With the Los Angeles Lakers finally putting together a stretch in which they look like a cohesive unit, it's time to look at what they have in store for us over the next few weeks to see if they can build some momentum.
While their win over the Trail Blazers was suspect (something about shooting 34 free throws to Portland's 12), there's no reason to discount these two wins, especially with the way their two best players have handled themselves.
Kobe Bryant alternated old-Kobe mode with new-Kobe mode, scoring 16 against Boston and 40 against the Trail Blazers, while Dwight Howard had two solid games, averaging more than 21 points and 14 rebounds.
In the most important thing that's happened since the All-Star break, Howard has finally started to take some accountability for the way he's been playing this season, admitting to ESPN that he can do better:
You've got to have energy and I want to bring that energy every night. That's my job. They count on me to be that guy. I just know how much more effective I will be when I'm in better shape. And, unfortunately, it's cost us a lot of games. ...
I knew that would be a process. The better shape I'm in, the more active I can be and the more I'm able to do on the floor. But it was a struggle at first because I just didn't have it in the tank, especially on defense.
That will be key in any kind of run the Lakers may or may not have in them. It's not enough to look at the team and admit that they haven't done enough collectively; they have to realize their individual faults.
While dwelling on what has ailed them in the past may seem counterproductive, it's a terrific way to have some accountability at last.
If we're going to assume that the old Lakers team full of infighting, finger-pointing and lazy basketball is more or less dead now that they realize how dire the situation is, we can also assume that they are a better team than they were a month ago.
What's really going to determine whether the Lakers' current momentum is real or not is their next handful of games, especially those coming up immediately.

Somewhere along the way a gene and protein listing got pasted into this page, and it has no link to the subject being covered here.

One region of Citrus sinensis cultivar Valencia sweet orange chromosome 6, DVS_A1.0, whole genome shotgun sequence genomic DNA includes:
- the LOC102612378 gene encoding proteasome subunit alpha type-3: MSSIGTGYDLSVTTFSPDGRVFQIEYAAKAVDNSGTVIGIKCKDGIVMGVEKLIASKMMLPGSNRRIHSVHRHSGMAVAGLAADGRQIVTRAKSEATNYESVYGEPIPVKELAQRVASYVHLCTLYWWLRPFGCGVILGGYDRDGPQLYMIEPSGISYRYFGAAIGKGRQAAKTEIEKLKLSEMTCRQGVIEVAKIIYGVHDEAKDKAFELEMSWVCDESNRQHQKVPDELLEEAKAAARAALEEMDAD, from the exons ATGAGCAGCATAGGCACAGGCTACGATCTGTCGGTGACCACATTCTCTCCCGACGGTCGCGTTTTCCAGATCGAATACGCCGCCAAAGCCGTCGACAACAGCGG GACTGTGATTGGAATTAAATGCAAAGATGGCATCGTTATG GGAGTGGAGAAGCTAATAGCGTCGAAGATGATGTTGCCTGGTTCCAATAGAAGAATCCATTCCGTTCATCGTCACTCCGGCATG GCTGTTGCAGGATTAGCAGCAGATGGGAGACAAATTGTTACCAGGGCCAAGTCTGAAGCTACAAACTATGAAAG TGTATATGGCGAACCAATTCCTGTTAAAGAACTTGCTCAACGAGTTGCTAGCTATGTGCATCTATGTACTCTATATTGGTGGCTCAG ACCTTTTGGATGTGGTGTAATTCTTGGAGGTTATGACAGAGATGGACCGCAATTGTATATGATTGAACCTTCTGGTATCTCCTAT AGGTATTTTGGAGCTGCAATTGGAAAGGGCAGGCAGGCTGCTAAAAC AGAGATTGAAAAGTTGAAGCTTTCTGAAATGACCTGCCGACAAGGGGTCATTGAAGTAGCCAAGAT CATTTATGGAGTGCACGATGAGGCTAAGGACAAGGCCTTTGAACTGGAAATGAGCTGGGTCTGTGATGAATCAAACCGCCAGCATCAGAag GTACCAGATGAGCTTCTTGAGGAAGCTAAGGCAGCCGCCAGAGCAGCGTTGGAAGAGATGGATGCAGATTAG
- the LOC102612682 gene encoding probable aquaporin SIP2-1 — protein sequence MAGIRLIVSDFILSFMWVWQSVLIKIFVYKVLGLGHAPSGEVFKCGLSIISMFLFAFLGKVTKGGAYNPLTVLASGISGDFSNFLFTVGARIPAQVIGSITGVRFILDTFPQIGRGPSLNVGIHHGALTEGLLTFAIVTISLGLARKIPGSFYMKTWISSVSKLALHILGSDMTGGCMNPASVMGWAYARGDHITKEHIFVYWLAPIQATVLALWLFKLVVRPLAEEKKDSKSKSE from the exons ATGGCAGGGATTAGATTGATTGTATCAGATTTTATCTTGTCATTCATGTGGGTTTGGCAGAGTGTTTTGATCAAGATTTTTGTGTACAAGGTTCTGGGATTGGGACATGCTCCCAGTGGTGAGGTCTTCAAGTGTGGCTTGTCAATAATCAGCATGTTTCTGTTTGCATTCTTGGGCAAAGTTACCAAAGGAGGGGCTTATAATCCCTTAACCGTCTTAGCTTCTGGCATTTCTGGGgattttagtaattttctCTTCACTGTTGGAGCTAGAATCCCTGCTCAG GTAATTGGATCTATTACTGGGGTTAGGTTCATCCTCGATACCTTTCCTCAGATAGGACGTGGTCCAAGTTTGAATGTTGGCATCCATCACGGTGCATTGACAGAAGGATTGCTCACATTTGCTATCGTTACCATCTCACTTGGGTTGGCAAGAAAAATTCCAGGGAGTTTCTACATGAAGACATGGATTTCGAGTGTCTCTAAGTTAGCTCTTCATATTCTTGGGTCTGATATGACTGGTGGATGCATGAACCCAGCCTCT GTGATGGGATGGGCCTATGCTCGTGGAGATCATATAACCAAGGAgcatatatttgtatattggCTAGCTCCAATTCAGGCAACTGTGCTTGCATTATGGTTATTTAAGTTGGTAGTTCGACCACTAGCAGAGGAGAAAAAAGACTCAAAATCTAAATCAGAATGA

Next up for Lakers is a tough back-to-back set: Flying to DAL tomorrow, then 10 a.m. game Sunday before altitude struggle in DEN on Monday.— KEVIN DING (@KevinDing) February 23, 2013
The Lakers must win one of these games, and winning both would prove a lot to the many remaining doubters.
Los Angeles then has home games against the Minnesota Timberwolves (which it beat during the Grammy road trip) and Atlanta Hawks, followed by road games against the Oklahoma City Thunder and New Orleans Hornets.
A 4-2 record in that stretch would get the Lakers back to .500, and something better would not only be impressive but would doubtless thrust them within inches of the eighth seed in the Western Conference playoff picture.
Should the Lakers squeeze their way into the playoffs, it's not an empty accomplishment. Their second-half comeback would mean they have proved their worth over some very good teams, and they would end up being a surprisingly formidable first-round opponent.
...I think some of you are underestimating how formidable Lakers will be as 1st-round opponent IF they are playing well enough to make it.— Jeff McDonald (@JMcDonald_SAEN) February 23, 2013
In totality, Los Angeles has just 26 games left this season with just 12 games at home. Beyond that, it plays half its games against teams that are currently above .500.
It's going to be a difficult run, and the Lakers have dug themselves quite a hole, but it's definitely more believable that they can make the playoffs than it was just a few weeks ago.
What's more, the Lakers play the Houston Rockets in their final game of the season, which could be the deciding game for the eighth seed, if we're lucky.
While it's still too early to believe that the turnaround is for real, it will only be a few more games until we can make a judgment.